Before the White House officially declared Bears Ears a national monument on Wednesday, Sen. Mike Lee, R-Utah, took to Twitter to decry the designation.
Rumors of President Barack Obama’s intent began to bubble up Wednesday afternoon, and Lee, who has been an ardent critic of the president, Bears Ears, the Antiquities Act and many things done by the federal government held firm on social media.
“While on vacation in Hawaii, Pres. Obama plans to designate Bears Ears NM today,” he wrote. “This arrogant act by a lame duck president will not stand.”
Lee's pointed tone persisted after the designation was announced.
I will work tirelessly with Congress & incoming Trump administration to honor the will of Utahns and undo this monument designation. #utpol— Mike Lee (@SenMikeLee) December 28, 2016
Opponents have argued that regulations will reduce access to land users, primarily by limiting vehicle travel. Supporters of the designation, however, contend that protection is needed to save the land and artifacts from looters and extractive industries.
Rep. Chris Stewart, R-Utah, argued at the press conference that regulations should be enacted through the legislative process.
“There’s not a person here that wants to see these antiquities, or these natural resources, or these species be destroyed or be harmed,” he said. “But there is a right way, and there is a wrong way. What we’re seeing here is the wrong way.”
But conservationists say a national monument is necessary because state and federal lawmakers have failed to pass any meaningful protection.
Obama will undoubtedly get flak for announcing the designation from outside the state, similar to the barbs thrown at former President Bill Clinton when he designated the Grand Staircase-Escalante National Monument 20 years ago.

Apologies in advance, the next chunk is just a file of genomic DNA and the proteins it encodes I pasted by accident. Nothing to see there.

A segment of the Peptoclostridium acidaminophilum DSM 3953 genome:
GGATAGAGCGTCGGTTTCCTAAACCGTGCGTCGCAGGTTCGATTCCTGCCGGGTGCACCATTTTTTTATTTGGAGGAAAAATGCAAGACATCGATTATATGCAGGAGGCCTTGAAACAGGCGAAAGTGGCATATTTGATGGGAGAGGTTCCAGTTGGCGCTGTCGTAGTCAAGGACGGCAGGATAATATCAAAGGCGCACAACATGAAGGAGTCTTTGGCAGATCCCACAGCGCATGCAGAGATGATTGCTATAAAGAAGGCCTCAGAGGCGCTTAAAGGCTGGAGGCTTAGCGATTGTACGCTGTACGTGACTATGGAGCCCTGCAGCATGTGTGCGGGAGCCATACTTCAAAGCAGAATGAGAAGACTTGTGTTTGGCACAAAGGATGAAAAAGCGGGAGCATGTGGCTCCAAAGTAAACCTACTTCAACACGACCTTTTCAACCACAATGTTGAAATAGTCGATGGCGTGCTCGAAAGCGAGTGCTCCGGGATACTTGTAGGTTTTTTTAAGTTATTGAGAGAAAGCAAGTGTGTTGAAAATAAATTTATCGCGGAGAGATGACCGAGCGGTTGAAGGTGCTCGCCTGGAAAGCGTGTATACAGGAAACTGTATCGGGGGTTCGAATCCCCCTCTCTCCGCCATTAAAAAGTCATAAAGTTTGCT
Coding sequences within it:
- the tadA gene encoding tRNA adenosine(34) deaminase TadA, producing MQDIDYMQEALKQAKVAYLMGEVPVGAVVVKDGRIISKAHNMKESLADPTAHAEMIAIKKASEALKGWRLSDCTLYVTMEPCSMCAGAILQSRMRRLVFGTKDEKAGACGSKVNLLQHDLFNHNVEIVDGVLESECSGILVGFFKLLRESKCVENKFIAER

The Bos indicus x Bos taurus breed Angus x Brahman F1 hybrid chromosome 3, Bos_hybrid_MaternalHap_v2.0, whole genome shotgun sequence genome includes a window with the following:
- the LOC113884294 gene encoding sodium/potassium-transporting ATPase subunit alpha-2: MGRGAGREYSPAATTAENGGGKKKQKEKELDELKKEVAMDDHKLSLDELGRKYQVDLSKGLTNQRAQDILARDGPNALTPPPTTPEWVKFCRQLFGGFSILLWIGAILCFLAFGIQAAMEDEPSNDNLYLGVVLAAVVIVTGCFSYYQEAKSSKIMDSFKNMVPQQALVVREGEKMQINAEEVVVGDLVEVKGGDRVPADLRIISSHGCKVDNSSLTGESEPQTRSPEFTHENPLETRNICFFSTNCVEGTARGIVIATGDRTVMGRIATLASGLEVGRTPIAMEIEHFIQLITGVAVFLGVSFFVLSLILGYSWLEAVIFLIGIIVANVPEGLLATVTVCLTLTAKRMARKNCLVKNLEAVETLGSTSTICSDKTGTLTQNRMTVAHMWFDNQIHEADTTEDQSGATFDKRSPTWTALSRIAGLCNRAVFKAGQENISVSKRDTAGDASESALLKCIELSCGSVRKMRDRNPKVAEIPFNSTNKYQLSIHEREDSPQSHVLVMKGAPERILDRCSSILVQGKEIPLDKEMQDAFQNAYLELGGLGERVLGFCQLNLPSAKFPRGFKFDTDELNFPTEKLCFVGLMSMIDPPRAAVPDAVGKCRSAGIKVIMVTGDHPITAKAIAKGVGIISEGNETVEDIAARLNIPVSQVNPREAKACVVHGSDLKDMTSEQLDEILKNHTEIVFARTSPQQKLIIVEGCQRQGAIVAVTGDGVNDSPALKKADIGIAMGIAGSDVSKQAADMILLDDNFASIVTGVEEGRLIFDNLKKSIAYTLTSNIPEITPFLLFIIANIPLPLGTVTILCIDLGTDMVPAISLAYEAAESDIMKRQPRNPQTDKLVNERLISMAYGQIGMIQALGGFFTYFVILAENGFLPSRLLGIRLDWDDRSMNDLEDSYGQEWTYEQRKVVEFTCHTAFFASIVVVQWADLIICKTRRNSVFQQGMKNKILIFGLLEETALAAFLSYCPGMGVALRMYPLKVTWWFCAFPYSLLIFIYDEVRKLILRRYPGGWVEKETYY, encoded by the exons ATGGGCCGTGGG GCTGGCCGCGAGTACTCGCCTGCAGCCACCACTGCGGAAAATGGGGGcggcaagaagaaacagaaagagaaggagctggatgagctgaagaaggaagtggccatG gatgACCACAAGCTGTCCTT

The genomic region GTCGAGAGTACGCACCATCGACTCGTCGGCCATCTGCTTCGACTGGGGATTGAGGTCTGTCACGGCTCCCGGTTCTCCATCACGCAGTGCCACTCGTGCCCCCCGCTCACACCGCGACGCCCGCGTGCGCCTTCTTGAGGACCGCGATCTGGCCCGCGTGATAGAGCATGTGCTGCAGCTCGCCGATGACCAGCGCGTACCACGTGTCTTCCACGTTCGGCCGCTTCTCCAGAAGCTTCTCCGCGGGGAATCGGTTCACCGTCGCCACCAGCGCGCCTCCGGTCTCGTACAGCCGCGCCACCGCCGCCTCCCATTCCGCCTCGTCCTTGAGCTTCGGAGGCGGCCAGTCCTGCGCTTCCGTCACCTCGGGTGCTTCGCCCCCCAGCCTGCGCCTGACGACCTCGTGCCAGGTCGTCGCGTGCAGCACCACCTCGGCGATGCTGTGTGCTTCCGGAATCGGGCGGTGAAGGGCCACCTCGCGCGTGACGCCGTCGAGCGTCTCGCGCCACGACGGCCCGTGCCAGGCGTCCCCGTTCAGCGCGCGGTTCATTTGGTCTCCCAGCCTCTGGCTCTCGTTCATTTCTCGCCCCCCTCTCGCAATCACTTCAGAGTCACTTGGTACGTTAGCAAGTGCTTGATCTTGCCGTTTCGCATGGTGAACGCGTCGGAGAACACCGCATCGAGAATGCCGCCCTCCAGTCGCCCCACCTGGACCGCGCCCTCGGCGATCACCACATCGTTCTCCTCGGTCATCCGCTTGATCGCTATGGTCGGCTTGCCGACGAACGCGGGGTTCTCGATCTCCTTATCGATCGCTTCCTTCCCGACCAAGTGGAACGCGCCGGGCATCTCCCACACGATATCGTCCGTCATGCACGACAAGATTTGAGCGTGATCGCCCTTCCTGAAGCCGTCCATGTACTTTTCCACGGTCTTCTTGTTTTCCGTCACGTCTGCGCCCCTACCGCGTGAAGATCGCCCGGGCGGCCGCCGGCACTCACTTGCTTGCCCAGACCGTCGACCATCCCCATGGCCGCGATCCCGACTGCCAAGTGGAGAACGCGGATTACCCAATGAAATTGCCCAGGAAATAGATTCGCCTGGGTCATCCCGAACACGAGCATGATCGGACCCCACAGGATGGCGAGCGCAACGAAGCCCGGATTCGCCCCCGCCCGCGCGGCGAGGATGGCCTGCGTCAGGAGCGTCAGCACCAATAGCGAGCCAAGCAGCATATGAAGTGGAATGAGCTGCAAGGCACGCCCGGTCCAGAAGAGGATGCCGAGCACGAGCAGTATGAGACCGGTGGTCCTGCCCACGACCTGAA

Stewart challenged the president to return to Utah to announce the designation.
“If you want to do this, then have the courage to come to Utah and look us in the eye, and explain to us, and justify why you would do something that we, the people, don’t support,” he said.
Obama released a statement shortly after 3 p.m., saying the decision was made after years of public input.
“Today’s actions will help protect this cultural legacy and will ensure that future generations are able to enjoy and appreciate these scenic and historic landscapes,” he said in a statement. “Importantly, today I have also established a Bears Ears Commission to ensure that tribal expertise and traditional knowledge help inform the management of the Bears Ears National Monument and help us to best care for its remarkable national treasures.”
Local politicians followed with a barrage of competing press releases. Speaker of the Utah House Greg Hughes asserted that the original intent of the Antiquities Act was not meant to protect such large swaths of land.
Gov. Gary Herbert said he was “deeply disturbed” by the news of a national monument.
“By unilaterally locking up 1.35 million acres—ian area roughly the size of the entire State of Delaware—the president has misused his authority under the Antiquities Act and violated assurances made by his Interior Secretary to take into account local concerns before making a monument designation,” he said in a statement.
Secretary of the Interior Sally Jewell noted that the protected area contains much of the land set aside for protection in a proposal by Bishop and Rep. Jason Chaffetz, R-Utah, in their failed Public Lands Initiative bill.
Rep. Joel Briscoe, D-Salt Lake City, who sits on the Commission for the Stewardship of Public Lands, lauded the president. “A monument like this is so much greater than all of us, than any political squabble. Creating the Bears Ears National Monument is the right thing to do, for Utah, for our country, and for our future,” he said in a statement.
Along with Bears Ears National Monument, Obama designated Gold Butte National Monument, which was at the center of a tense standoff between federal agents and an armed militia in 2014 after the government attempted to impound cattle belonging to embattled Nevada rancher Cliven Bundy.